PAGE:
UPDATE: NASA today decided to scrub a fourth attempt to complete a full dress rehearsal countdown of its SLS rocket on April 21 later this week, and roll the rocket back to the vehicle assembly building (VAB).

NASA said that its contractors, as well as its agency’s, will use the next several weeks to address problems that cropped up during the fueling tests when the SLS rocket returns to the large Vehicle Assembly Building. For example, gaseous nitrogen system supplier Air Liquide will upgrade its capabilities. NASA will also replace a faulty check valve on the upper stage of the rocket, as well as fix a leak on the mobile launch tower’s “tail service mast umbilical,” a 10-meter-tall structure that provides propellant and electricity lines to the rocket on the pad.

This situation is increasingly becoming a big problem for NASA, and the SLS rocket. After returning it to the VAB it will take several weeks to address the issues that caused the aborts on the previous attempts. If the agency then repeats the wet dress rehearsal to make sure all is well and then returns the rocket again to the VAB, it would delay the actual launch to late summer or early fall. At that point the two strap-on solid rocket boosters will have been stacked almost two years, almost twice as long as they are supposed to before launch.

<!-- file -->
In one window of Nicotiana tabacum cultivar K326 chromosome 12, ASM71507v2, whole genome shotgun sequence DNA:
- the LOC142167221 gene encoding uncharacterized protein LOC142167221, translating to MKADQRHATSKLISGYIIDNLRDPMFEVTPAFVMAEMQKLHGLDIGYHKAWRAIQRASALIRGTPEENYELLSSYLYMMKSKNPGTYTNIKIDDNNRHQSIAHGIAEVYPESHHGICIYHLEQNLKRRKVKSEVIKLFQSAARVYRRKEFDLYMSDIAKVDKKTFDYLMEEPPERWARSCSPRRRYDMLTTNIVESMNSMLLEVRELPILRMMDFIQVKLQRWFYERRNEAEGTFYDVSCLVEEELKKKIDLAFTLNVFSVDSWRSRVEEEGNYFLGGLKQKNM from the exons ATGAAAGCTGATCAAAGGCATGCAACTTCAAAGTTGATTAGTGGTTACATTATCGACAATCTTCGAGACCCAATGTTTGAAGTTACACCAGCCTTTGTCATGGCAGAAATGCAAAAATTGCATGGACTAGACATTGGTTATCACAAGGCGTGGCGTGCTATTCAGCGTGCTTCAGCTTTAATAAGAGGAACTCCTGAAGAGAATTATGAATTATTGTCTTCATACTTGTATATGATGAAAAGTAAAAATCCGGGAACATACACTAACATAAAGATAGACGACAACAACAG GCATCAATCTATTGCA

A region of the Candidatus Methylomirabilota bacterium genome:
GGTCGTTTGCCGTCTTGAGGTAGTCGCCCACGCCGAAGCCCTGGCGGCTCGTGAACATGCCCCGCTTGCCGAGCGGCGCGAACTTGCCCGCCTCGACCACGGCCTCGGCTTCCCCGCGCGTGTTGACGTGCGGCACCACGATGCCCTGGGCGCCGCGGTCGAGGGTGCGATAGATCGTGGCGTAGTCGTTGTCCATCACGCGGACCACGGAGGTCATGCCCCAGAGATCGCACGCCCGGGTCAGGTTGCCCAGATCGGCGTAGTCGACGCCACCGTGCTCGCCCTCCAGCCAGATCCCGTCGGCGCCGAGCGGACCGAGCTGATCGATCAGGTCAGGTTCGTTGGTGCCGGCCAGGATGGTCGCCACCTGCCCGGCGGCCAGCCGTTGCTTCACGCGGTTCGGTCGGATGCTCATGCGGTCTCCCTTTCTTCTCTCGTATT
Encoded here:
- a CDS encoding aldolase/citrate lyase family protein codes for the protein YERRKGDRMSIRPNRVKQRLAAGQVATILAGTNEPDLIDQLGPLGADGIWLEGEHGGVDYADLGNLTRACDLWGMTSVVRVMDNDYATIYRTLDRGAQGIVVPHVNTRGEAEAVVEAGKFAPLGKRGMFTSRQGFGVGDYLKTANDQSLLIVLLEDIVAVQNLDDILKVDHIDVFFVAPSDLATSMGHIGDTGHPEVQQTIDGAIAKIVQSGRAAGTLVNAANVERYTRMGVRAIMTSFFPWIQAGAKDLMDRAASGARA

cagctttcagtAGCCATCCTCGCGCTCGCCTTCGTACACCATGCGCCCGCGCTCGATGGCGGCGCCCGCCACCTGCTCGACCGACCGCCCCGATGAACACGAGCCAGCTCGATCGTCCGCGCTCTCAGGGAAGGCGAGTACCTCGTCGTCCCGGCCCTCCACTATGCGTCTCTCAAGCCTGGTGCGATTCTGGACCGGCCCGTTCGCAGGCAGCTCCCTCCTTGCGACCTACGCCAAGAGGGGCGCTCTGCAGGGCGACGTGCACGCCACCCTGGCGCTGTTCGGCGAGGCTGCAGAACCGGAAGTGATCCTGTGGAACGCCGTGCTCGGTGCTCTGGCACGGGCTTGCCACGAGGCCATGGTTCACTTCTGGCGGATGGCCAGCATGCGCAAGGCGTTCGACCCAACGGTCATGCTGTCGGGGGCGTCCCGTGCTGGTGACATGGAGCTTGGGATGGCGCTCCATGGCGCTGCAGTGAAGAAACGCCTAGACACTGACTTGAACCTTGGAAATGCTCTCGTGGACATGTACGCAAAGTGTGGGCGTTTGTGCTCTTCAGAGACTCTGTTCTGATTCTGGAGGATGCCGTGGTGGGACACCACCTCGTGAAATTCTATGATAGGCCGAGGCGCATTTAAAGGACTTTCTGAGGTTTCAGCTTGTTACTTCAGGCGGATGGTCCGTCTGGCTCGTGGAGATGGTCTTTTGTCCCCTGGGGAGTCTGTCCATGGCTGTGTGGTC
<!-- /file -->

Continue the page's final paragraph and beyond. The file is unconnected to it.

The agency could attempt to roll out the rocket for a dress rehearsal, and then proceed directly to launch. That would allow the possibility of a launch in the early summer, but for that plan to work everything must work perfectly.

The many problems during the dress rehearsal were in themselves not bad marks against the rocket or program. This was a test to iron out kinks in the launch procedures, and such issues should be expected. The real problem is that these kinks during launch countdown are being worked out now, at the very end of development, rather at the beginning. They suggest that the rocket has a lot of engineering loose ends that were not thoroughly tested and worked out in development, thus increasing the likelihood of a complete failure during actual launch.